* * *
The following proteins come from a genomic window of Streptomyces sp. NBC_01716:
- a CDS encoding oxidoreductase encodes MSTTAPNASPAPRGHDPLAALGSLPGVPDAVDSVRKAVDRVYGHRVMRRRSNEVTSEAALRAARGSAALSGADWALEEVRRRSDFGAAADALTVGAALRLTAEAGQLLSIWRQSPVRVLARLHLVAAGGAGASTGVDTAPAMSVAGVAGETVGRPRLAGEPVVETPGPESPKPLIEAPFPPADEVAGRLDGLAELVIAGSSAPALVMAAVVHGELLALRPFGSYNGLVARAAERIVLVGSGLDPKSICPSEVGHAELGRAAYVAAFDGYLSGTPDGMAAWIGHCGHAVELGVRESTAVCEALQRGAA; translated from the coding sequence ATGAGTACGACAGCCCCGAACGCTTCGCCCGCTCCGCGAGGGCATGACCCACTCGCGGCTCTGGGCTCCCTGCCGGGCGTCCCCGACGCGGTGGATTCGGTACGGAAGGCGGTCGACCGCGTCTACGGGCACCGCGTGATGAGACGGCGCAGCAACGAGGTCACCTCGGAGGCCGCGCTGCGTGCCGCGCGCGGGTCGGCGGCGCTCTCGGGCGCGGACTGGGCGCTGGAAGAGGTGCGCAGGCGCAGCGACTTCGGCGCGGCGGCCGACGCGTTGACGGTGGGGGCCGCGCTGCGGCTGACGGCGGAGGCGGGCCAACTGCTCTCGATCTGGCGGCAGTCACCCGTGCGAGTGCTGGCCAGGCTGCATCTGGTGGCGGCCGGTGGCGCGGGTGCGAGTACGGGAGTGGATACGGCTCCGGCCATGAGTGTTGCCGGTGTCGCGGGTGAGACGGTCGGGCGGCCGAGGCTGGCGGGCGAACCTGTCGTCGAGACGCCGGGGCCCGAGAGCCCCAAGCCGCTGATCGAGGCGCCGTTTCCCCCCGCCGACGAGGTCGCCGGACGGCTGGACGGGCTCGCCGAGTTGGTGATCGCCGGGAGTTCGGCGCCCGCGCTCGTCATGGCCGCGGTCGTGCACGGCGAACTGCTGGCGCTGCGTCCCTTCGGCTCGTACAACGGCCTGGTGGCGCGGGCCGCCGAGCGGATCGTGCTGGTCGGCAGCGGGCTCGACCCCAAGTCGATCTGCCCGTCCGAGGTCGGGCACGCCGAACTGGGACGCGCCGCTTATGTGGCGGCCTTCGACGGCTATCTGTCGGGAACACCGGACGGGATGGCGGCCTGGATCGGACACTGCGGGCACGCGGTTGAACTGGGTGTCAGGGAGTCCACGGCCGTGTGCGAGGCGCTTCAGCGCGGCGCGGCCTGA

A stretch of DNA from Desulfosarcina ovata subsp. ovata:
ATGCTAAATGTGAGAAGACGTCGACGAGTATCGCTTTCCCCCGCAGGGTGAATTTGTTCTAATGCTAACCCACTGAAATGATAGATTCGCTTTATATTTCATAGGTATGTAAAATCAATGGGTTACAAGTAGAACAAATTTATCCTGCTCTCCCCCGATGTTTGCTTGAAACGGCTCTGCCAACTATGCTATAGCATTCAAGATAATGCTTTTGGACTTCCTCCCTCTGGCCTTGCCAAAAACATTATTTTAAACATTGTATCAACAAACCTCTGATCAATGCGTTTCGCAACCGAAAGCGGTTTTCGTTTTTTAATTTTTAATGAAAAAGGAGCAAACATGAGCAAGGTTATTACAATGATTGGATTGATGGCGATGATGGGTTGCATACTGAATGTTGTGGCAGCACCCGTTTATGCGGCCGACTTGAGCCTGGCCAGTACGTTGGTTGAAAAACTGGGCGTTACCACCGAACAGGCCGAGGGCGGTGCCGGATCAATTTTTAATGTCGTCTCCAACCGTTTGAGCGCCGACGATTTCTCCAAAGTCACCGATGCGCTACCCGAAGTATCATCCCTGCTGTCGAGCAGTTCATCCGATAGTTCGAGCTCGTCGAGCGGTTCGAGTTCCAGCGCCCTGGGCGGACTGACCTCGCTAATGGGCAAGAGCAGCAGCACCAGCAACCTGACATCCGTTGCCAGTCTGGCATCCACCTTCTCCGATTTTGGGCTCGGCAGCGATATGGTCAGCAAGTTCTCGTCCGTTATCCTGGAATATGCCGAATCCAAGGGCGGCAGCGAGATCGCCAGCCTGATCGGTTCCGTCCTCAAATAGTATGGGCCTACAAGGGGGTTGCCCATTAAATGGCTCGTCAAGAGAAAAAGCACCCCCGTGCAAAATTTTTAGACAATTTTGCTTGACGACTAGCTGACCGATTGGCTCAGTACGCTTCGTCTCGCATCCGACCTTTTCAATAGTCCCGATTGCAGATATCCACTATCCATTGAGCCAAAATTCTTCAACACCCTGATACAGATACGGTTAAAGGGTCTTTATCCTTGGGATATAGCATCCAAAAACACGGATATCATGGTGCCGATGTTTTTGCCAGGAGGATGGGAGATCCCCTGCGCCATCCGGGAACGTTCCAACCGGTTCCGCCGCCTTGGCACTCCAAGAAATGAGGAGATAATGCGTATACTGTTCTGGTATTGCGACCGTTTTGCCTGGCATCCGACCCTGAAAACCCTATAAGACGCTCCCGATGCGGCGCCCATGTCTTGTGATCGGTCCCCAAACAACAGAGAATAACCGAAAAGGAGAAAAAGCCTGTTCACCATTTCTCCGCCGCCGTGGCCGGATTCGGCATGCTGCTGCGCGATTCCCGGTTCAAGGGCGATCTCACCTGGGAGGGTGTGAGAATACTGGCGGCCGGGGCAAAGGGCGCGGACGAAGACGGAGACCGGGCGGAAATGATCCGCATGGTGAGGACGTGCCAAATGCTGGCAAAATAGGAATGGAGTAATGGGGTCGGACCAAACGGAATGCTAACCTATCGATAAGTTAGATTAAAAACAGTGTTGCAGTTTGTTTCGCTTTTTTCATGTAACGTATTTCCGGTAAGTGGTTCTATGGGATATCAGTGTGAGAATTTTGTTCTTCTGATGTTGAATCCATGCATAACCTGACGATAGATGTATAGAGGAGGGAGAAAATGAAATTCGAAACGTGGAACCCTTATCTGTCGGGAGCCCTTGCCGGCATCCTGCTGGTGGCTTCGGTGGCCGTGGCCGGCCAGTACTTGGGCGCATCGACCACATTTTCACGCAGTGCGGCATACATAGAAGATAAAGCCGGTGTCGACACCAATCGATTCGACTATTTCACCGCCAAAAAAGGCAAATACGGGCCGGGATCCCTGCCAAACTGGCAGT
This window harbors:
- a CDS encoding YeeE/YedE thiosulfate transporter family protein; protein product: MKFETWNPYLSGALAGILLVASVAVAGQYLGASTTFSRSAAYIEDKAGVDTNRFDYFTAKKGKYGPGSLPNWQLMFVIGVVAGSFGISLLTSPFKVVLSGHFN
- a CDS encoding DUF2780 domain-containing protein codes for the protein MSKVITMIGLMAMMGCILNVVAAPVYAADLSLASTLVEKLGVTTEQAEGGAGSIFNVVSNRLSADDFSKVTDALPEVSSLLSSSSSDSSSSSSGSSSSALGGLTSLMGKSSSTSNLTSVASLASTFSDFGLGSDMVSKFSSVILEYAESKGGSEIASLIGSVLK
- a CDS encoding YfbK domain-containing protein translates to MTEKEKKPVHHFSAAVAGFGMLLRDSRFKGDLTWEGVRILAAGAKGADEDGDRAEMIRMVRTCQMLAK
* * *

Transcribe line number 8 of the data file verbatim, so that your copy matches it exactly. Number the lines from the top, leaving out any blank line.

- a CDS encoding YfbK domain-containing protein translates to MTEKEKKPVHHFSAAVAGFGMLLRDSRFKGDLTWEGVRILAAGAKGADEDGDRAEMIRMVRTCQMLAK